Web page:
9. Thanks for replying! More questions, if you're up for them? When I compare the two schedules, there are a couple of differences in the bisque thatI'd like to understand. The cone 5/6 schedules aren't materially different (slightly lower target for segment 1, faster for segment 2, and higher temp to end). For the bisque: In the initial temperature rise to 1000°, the auto schedule starts at a slow rate of 80°/hr to 250°, then includes a med ramp of 200°/hr to 1000. What's happening with the clay here? is there some reason this stage needs 6 hours rather than 3? Post q
  10. Hi everyone - I've spent the last few hours combing through the forum to learn more about the factors to consider in setting up a firing schedule, I've come up with a plan and would love to hear feedback, and/or anywhere I've gotten the wrong end of the stick. I'm bisque firing to 04, glaze firing to 5 in an electric kiln with a bartlett controller. Any advice is welcome! 04 Firing Schedule Segment 1 Goal bring ware to even, pre-qartz inversion temperature target temp 1000° temp change
  11. I have had the same issue as Min, and as I sometimes leave the exterior of pieces unglazed, I find that it IS a problem for me. I fire to cone 5. After it's fully dry, I wipe away anything visible (a couple of times, letting it dry in between) which sometimes works, but not always. When it doesn't it will fire with a dingy grey or yellow effect - kind of fine if there are no exterior decorations, but if I've used any kind of tape mask to add an iron stain or wash, I've got problems - a sharp line where the soluble materials were not able to emerge due to the tape. I've tried a 50/50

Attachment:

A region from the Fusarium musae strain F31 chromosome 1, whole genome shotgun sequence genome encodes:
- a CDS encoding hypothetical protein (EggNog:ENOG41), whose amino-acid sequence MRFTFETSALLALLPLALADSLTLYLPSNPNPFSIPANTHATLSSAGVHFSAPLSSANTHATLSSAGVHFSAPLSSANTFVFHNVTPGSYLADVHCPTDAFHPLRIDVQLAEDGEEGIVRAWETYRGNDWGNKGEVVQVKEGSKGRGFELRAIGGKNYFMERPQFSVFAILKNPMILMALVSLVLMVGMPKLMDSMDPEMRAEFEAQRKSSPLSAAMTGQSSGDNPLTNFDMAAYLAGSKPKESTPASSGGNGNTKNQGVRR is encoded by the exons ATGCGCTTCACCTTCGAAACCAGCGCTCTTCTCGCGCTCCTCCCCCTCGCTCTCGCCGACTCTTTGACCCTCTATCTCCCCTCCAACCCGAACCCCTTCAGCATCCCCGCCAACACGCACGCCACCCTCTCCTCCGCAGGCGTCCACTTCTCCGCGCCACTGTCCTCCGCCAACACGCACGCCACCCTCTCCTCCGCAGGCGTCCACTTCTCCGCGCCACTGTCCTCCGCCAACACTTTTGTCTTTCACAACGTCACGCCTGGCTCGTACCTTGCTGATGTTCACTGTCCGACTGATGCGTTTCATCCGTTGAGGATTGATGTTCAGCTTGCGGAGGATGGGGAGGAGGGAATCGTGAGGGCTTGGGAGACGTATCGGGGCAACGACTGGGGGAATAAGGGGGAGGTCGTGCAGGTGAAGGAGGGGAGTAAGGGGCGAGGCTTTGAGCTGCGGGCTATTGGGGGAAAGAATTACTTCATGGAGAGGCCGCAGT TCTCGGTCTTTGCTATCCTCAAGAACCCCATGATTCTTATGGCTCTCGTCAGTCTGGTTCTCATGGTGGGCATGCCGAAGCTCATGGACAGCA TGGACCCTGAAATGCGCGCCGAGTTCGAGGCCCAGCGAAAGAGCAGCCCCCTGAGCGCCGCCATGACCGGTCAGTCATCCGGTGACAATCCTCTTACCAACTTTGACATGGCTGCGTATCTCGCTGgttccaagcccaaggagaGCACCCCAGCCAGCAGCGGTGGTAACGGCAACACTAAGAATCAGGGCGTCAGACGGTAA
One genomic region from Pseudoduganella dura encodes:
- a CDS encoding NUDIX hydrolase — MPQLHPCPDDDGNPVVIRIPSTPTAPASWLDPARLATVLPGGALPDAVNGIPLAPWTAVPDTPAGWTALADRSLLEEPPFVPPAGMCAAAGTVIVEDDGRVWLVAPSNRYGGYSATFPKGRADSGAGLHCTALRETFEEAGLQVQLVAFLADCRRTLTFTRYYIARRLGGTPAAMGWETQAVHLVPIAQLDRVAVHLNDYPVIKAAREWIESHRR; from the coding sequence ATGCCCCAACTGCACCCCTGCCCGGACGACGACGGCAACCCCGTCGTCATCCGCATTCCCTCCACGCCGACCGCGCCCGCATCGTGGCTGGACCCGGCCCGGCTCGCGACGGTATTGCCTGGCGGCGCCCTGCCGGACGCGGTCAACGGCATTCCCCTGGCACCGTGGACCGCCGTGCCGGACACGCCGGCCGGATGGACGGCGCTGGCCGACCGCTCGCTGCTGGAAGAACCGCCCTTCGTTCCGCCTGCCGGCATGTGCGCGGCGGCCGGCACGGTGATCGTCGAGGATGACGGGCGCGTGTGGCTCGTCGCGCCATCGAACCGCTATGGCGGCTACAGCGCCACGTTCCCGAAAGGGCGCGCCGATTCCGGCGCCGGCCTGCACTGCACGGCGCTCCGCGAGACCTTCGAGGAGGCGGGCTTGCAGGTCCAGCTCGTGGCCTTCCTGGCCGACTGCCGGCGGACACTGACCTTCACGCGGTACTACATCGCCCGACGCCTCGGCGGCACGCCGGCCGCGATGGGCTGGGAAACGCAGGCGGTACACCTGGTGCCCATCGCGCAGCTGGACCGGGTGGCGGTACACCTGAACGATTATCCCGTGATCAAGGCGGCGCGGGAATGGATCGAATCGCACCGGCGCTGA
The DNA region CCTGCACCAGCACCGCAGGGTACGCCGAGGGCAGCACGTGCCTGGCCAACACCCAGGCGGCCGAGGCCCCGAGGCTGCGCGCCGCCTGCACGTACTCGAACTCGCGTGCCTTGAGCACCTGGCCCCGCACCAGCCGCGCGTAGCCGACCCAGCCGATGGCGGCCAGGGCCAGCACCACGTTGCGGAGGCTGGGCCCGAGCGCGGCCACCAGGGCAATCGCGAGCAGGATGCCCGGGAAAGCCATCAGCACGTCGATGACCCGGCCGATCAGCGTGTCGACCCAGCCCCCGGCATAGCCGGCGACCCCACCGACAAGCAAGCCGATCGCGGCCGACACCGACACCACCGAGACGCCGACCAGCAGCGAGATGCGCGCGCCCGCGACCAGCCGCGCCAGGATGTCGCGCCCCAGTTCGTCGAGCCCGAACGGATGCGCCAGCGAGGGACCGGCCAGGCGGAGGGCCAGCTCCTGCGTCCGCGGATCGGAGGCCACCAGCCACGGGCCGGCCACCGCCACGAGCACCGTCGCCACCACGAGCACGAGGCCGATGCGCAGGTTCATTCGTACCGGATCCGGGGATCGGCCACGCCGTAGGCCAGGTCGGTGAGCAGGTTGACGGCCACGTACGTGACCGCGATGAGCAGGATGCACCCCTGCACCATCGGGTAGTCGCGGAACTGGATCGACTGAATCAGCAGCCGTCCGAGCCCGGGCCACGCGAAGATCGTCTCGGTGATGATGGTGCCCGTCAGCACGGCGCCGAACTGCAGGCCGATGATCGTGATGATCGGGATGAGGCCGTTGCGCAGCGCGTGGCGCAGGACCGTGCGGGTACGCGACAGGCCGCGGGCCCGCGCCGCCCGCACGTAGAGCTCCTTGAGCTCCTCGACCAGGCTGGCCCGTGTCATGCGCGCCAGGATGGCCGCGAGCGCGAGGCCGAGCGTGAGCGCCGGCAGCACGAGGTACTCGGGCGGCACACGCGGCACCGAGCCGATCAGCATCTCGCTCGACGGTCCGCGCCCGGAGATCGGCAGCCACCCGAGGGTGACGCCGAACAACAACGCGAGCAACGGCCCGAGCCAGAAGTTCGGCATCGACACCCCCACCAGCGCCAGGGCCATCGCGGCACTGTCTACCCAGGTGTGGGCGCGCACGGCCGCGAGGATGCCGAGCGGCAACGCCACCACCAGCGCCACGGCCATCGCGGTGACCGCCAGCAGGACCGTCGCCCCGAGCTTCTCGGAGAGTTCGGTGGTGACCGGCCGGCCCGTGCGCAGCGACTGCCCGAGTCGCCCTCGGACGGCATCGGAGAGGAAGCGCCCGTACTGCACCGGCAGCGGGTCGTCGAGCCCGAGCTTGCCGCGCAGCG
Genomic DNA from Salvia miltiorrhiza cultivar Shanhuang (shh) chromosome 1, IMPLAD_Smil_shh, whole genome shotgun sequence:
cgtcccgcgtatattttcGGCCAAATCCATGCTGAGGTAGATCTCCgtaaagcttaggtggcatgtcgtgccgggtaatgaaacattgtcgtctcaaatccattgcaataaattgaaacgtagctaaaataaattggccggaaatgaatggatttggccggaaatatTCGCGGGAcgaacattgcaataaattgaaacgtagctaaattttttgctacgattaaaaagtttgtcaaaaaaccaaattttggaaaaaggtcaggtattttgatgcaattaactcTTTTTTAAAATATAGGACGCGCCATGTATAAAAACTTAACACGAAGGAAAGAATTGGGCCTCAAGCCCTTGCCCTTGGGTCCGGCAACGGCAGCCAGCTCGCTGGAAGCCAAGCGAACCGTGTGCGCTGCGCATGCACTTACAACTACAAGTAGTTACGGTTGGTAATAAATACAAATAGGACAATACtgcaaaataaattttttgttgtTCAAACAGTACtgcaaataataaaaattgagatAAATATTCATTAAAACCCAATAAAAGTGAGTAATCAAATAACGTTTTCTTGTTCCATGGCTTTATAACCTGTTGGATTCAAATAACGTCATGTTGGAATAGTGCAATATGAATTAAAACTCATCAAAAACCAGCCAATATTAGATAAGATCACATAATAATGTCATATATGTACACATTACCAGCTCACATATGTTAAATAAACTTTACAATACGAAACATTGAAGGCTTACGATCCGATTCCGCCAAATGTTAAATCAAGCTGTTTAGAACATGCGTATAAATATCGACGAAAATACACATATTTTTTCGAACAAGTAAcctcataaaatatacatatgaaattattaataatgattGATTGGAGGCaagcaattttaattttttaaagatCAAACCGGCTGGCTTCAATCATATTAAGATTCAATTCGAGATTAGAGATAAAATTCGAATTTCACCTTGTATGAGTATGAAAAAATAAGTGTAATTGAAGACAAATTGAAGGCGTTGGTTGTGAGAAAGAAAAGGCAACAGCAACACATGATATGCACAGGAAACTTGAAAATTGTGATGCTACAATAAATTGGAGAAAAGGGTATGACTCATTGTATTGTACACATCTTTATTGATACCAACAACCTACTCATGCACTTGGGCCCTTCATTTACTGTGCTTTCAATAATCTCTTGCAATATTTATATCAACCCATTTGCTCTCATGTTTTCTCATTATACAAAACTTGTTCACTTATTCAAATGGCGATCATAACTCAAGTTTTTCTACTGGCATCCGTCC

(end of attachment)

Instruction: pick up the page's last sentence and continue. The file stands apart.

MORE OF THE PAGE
12. Hi Rebecca - I also spotted that post and am super interested in hearing about your results. Please post if/when you start experimenting. And if anyone else has tried something like this (especially if you have tips about what really, really won't work) I would love to know more. Seems like you could wedge some into clay and fire, especially if no glaze was required, but I'm not sure about what the best case/worst case scenarios even are. Thanks for bringing up this topic!
  13. I know it's a drive from Ellensburg, but Clay Art Center in Tacoma makes some great stoneware bodies. Here's a link to some of the white/off white options (this is page 3 of 3, go back to see other CAC clays) http://www.clayartcenter.net/~clayar5/content/index.php?main_page=index&cPath=35_92_97&sort=20a&page=3
  14. Hi Terah - what lucky kids, to have a ceramics studio in elementary school! That long soak may be the candling phase - keeping the kiln under 200F to make sure all of the ware is actually dry. This is probably especially useful if the kids are making thick or heavy sculptures that might take weeks to dry on their own. So the overnight candling, followed by full day of drying out before firing probably helps in making sure the work doesn't crack or explode during the actual firing.